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NATO chief proposes U.S.-Russia missile link

The head of NATO called Friday for the U.S., Russia and NATO to link their missile defense systems, saying that the old foes must forget their lingering Cold War animosity.
Image: Anders Fogh Rasmussen
NATO Secretary-General Anders Fogh Rasmussen on Friday urged the Western alliance and Russia to consider linking their defensive missile systems. Virginia Mayo / AP
/ Source: The Associated Press

The head of NATO called Friday for the U.S., Russia and NATO to link their missile defense systems against potential new nuclear threats from Asia and the Middle East, saying that the old foes must forget their lingering Cold War animosity.

Secretary-General Anders Fogh Rasmussen appealed for unity a day after the U.S. shelved a Bush-era plan for an Eastern European missile defense shield that has been a major irritant in relations with Russia.

"We should explore the potential for linking the US, NATO and Russia missile defense systems at an appropriate time," Fogh Rasmussen said.

"Both NATO and Russia have a wealth of experience in missile defense. We should now work to combine this experience to our mutual benefit," he added.

The immediate reaction from Russia was positive. Dmitry Rogozin, Russia's envoy to NATO spoke of a "very positive tone ... Cooperation with Russia is not a matter of choice (for NATO but) of necessity."

Fogh Rasmussen said in a speech calling for a rethink of NATO-Russia relations that long-range ballistic missile technology in the hands of such countries as North Korea and Iran threatens the West and Russia in large part because it could lead to regional proliferation.

"If North Korea stays nuclear, and if Iran becomes nuclear, some of their neighbors might feel compelled to follow their example," he said. "The proliferation of ballistic missile technology is of concern not just to NATO nations, but to Russia too."

'Flawed expectations'
Fogh Rasmussen said NATO and Moscow have failed to jointly take on global security threats including terrorism.

"When the Cold War ended 20 years ago, NATO and Russia developed rather unrealistic expectations about each other," he said. "Those flawed expectations ... continue to burden our relationship."

While proposing an unprecedented level of military cooperation with Moscow, Rasmussen said NATO will continue to admit new members if they are judged suited for membership.

A key irritant in NATO's relations with Moscow is the drive to bring ex-Soviet states and satellites into the alliance which now has 28 members. The membership prospects of Georgia and Ukraine especially have soured relations.

For his part, Rogozin said Russia continues to object to NATO's claim to be Europe's premier security provider saying it must formally recognize the Collective Security Treaty Organization that Moscow created in 2002. Its members include Russia, Armenia, Belarus, Kazakhstan, Kyrgyzstan and Tajikistan .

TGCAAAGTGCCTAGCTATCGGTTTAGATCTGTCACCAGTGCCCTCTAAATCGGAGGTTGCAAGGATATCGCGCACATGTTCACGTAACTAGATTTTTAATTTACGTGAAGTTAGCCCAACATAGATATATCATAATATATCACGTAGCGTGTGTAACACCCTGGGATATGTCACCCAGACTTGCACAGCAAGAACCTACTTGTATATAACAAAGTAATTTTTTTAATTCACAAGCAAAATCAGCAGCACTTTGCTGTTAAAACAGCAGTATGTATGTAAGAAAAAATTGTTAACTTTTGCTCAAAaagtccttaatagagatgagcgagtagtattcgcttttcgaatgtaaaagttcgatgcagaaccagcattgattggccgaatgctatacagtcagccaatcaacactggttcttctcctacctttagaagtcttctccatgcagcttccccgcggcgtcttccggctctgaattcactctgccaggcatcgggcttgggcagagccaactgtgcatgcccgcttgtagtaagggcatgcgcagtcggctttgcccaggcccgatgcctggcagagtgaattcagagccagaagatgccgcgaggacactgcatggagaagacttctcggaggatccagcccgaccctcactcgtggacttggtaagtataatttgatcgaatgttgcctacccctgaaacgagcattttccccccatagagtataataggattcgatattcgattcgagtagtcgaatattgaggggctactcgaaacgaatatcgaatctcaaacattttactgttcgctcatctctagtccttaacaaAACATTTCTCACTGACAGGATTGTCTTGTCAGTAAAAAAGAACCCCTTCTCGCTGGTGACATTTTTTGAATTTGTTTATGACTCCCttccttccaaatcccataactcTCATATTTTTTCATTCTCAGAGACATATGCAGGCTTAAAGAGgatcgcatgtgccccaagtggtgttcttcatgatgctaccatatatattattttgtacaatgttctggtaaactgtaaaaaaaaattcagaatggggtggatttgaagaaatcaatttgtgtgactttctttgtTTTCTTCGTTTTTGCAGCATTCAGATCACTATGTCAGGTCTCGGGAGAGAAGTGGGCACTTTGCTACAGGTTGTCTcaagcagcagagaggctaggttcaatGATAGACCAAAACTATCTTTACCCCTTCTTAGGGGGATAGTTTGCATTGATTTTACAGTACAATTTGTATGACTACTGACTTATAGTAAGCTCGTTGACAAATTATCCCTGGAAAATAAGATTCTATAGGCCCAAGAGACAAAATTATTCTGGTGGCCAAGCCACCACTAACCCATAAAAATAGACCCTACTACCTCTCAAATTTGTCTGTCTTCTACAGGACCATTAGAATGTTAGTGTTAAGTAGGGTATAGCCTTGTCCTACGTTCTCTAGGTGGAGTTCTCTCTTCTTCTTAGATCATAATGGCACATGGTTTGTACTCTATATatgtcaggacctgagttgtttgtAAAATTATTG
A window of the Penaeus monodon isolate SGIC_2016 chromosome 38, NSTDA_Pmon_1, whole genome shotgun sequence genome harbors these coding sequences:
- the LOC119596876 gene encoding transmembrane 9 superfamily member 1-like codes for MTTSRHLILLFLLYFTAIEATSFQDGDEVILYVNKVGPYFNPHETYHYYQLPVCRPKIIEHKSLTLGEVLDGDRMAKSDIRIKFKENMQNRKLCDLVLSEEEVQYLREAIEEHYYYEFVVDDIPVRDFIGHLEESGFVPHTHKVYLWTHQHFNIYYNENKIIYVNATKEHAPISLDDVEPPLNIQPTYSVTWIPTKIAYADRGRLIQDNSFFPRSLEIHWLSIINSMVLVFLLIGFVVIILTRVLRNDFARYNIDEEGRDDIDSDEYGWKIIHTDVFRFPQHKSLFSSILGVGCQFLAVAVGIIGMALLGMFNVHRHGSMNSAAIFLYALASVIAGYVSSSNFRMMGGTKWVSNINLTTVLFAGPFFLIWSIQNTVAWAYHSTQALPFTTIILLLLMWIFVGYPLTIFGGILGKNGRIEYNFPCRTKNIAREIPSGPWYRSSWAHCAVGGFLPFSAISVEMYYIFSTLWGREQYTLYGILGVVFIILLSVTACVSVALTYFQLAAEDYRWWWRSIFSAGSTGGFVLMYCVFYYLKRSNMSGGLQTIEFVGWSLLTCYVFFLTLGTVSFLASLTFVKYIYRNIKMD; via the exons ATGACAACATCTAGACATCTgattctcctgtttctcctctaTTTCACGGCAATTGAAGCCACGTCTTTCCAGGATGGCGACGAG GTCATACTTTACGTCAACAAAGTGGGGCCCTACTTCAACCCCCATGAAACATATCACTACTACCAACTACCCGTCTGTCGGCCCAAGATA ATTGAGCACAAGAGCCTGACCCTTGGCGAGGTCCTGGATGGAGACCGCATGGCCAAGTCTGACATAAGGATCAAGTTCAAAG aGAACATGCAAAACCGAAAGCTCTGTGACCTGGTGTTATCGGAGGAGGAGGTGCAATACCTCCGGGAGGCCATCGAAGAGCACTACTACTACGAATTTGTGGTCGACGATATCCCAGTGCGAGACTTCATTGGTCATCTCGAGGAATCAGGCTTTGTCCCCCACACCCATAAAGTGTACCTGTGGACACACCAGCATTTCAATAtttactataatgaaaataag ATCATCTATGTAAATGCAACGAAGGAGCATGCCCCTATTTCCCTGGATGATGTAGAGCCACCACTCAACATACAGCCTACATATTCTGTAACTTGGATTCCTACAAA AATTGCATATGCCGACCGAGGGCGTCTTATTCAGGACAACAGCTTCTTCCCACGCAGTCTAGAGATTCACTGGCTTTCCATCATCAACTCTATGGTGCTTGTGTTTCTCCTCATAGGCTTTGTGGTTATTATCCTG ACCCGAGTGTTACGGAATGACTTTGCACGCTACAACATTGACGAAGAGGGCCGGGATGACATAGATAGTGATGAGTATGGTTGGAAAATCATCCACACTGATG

Fogh Rasmussen did not elaborate on how or to what extent the Russian, NATO and American anti-missile systems could be linked up.

Change in U.S. perception threat
The U.S. said the decision to abandon the Bush administration's plans came about because of a change in the U.S. perception of the threat posed by Iran. U.S. intelligence decided short- and medium-range missiles from Iran now pose a greater near-term threat than the intercontinental ballistic missiles the Bush plan addressed.

A new missile-defense plan would rely on a network of sensors and interceptor missiles based at sea, on land and in the air as a bulwark against Iranian short- and medium-range missiles.

Russian Prime Minister Vladimir Putin on Friday praised Obama's decision and urged the U.S. to also cancel Cold War-era restrictions on trade with Russia.

Russian leaders had threatened to deploy short-range missiles to the Baltic exclave of Kaliningrad near Poland if the U.S. moved ahead with the missile defense plan.

On Friday, the Interfax news quoted an unnamed Russian military-diplomatic source as saying that such retaliatory measures would now be frozen and, possibly, fully canceled in response to Obama's decision to scrap the missile defense shield.

Divergent views on Iran
In the past, Russia has said it is ready to jointly work on missile defense with the NATO and the United States.

But it views Iran being far from obtaining a long-range missile technology and says it's necessary to jointly analyze missile threats from that country and other nations before taking any further action.

In 2007, Putin who still was Russia's president at the time, offered the U.S. to use a Soviet-era radar in Azerbaijan as an alternative to the Bush administration's missile defense plan for Eastern Europe. The Bush administration said the facility couldn't replace the planned missile shield.

The NATO allies have done some technical work with the Russians on missile defense in the past. But this has slowed down in recent years as the relationship faded over NATO enlargement and the Georgian war. Fogh Rasmussen's speech is a bid to revive such joint work.

Turkey's military said Friday that it was planning to spend $1 billion (euro680 million) on four long-range missile defense systems but denied it was buying missile interceptors for use against Iran.